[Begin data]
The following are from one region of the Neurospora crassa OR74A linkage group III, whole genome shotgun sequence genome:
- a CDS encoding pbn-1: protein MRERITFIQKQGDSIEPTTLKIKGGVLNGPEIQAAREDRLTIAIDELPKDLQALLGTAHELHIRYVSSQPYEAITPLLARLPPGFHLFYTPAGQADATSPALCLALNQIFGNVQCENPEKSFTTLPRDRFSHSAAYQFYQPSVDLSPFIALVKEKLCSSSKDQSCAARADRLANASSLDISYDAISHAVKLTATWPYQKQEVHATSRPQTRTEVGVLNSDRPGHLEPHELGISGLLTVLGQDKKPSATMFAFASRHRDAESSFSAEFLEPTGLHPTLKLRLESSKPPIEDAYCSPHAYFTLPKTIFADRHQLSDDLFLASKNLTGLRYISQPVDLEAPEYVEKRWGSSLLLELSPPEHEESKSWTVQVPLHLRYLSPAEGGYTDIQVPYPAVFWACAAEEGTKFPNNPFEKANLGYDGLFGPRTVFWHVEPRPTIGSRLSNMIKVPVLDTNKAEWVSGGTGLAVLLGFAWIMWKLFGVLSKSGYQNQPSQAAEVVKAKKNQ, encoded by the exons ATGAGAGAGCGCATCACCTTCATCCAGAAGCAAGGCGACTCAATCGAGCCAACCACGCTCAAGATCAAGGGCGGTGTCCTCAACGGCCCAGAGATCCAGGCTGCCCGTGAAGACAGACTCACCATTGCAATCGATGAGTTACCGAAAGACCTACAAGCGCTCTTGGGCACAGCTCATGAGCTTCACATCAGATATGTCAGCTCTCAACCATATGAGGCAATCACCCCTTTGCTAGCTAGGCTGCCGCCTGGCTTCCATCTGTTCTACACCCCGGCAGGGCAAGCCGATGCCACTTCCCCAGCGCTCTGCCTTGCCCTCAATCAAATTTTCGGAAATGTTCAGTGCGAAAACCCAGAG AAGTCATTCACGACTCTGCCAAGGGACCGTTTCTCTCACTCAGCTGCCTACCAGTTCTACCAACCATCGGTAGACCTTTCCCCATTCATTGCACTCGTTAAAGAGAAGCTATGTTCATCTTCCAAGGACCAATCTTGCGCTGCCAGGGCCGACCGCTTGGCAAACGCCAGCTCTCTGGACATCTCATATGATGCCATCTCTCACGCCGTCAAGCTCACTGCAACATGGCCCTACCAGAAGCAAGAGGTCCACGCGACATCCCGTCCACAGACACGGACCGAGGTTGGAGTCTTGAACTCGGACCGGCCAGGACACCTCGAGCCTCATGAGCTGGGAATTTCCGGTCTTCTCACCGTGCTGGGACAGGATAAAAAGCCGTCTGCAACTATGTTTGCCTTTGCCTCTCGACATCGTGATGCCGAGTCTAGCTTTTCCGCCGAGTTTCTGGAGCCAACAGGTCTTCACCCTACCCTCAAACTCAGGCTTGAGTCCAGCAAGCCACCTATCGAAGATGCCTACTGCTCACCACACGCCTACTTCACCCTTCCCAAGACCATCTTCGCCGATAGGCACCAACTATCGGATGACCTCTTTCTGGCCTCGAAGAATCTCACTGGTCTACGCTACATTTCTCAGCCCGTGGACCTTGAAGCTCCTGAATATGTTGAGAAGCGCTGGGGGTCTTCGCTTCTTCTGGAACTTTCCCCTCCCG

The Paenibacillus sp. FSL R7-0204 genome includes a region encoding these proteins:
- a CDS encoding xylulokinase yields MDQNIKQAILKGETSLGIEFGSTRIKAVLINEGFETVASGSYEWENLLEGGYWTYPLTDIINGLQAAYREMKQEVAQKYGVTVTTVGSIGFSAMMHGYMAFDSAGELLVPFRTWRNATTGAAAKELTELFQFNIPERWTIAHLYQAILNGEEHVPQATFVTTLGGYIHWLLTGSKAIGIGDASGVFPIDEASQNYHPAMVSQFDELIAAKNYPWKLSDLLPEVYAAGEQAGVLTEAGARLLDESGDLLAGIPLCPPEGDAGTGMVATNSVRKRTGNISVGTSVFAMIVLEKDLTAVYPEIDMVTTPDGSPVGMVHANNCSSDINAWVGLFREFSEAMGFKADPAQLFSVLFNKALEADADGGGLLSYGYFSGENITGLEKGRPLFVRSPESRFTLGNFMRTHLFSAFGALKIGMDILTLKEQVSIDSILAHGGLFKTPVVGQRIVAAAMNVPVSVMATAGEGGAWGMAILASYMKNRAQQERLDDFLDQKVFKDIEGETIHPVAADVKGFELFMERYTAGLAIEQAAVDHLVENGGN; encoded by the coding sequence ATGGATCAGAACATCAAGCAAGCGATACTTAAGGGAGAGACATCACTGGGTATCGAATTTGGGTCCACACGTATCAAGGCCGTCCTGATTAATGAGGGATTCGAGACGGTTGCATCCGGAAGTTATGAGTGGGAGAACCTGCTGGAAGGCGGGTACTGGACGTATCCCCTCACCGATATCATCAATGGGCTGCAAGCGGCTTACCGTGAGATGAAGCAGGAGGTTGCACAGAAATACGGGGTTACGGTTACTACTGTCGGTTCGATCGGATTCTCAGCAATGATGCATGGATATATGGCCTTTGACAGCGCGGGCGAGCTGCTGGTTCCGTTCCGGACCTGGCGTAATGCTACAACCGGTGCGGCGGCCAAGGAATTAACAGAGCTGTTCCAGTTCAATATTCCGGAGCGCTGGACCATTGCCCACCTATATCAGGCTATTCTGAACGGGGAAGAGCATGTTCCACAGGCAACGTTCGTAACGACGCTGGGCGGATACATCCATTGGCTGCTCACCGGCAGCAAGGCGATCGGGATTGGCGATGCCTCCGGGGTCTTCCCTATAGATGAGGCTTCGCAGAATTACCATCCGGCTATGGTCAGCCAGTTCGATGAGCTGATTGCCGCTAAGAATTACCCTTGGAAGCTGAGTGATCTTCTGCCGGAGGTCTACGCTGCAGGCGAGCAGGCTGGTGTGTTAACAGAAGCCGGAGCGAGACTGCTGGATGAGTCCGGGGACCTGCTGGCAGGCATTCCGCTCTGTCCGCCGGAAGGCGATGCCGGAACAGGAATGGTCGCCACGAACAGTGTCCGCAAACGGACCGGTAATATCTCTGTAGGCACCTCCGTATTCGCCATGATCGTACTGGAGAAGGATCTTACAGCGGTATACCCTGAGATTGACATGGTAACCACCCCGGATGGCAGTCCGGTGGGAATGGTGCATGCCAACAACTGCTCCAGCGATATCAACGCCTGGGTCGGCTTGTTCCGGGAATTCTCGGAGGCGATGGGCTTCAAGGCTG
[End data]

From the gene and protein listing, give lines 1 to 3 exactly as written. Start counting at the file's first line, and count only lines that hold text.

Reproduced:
The following are from one region of the Neurospora crassa OR74A linkage group III, whole genome shotgun sequence genome:
- a CDS encoding pbn-1: protein MRERITFIQKQGDSIEPTTLKIKGGVLNGPEIQAAREDRLTIAIDELPKDLQALLGTAHELHIRYVSSQPYEAITPLLARLPPGFHLFYTPAGQADATSPALCLALNQIFGNVQCENPEKSFTTLPRDRFSHSAAYQFYQPSVDLSPFIALVKEKLCSSSKDQSCAARADRLANASSLDISYDAISHAVKLTATWPYQKQEVHATSRPQTRTEVGVLNSDRPGHLEPHELGISGLLTVLGQDKKPSATMFAFASRHRDAESSFSAEFLEPTGLHPTLKLRLESSKPPIEDAYCSPHAYFTLPKTIFADRHQLSDDLFLASKNLTGLRYISQPVDLEAPEYVEKRWGSSLLLELSPPEHEESKSWTVQVPLHLRYLSPAEGGYTDIQVPYPAVFWACAAEEGTKFPNNPFEKANLGYDGLFGPRTVFWHVEPRPTIGSRLSNMIKVPVLDTNKAEWVSGGTGLAVLLGFAWIMWKLFGVLSKSGYQNQPSQAAEVVKAKKNQ, encoded by the exons ATGAGAGAGCGCATCACCTTCATCCAGAAGCAAGGCGACTCAATCGAGCCAACCACGCTCAAGATCAAGGGCGGTGTCCTCAACGGCCCAGAGATCCAGGCTGCCCGTGAAGACAGACTCACCATTGCAATCGATGAGTTACCGAAAGACCTACAAGCGCTCTTGGGCACAGCTCATGAGCTTCACATCAGATATGTCAGCTCTCAACCATATGAGGCAATCACCCCTTTGCTAGCTAGGCTGCCGCCTGGCTTCCATCTGTTCTACACCCCGGCAGGGCAAGCCGATGCCACTTCCCCAGCGCTCTGCCTTGCCCTCAATCAAATTTTCGGAAATGTTCAGTGCGAAAACCCAGAG AAGTCATTCACGACTCTGCCAAGGGACCGTTTCTCTCACTCAGCTGCCTACCAGTTCTACCAACCATCGGTAGACCTTTCCCCATTCATTGCACTCGTTAAAGAGAAGCTATGTTCATCTTCCAAGGACCAATCTTGCGCTGCCAGGGCCGACCGCTTGGCAAACGCCAGCTCTCTGGACATCTCATATGATGCCATCTCTCACGCCGTCAAGCTCACTGCAACATGGCCCTACCAGAAGCAAGAGGTCCACGCGACATCCCGTCCACAGACACGGACCGAGGTTGGAGTCTTGAACTCGGACCGGCCAGGACACCTCGAGCCTCATGAGCTGGGAATTTCCGGTCTTCTCACCGTGCTGGGACAGGATAAAAAGCCGTCTGCAACTATGTTTGCCTTTGCCTCTCGACATCGTGATGCCGAGTCTAGCTTTTCCGCCGAGTTTCTGGAGCCAACAGGTCTTCACCCTACCCTCAAACTCAGGCTTGAGTCCAGCAAGCCACCTATCGAAGATGCCTACTGCTCACCACACGCCTACTTCACCCTTCCCAAGACCATCTTCGCCGATAGGCACCAACTATCGGATGACCTCTTTCTGGCCTCGAAGAATCTCACTGGTCTACGCTACATTTCTCAGCCCGTGGACCTTGAAGCTCCTGAATATGTTGAGAAGCGCTGGGGGTCTTCGCTTCTTCTGGAACTTTCCCCTCCCG

The Paenibacillus sp. FSL R7-0204 genome includes a region encoding these proteins: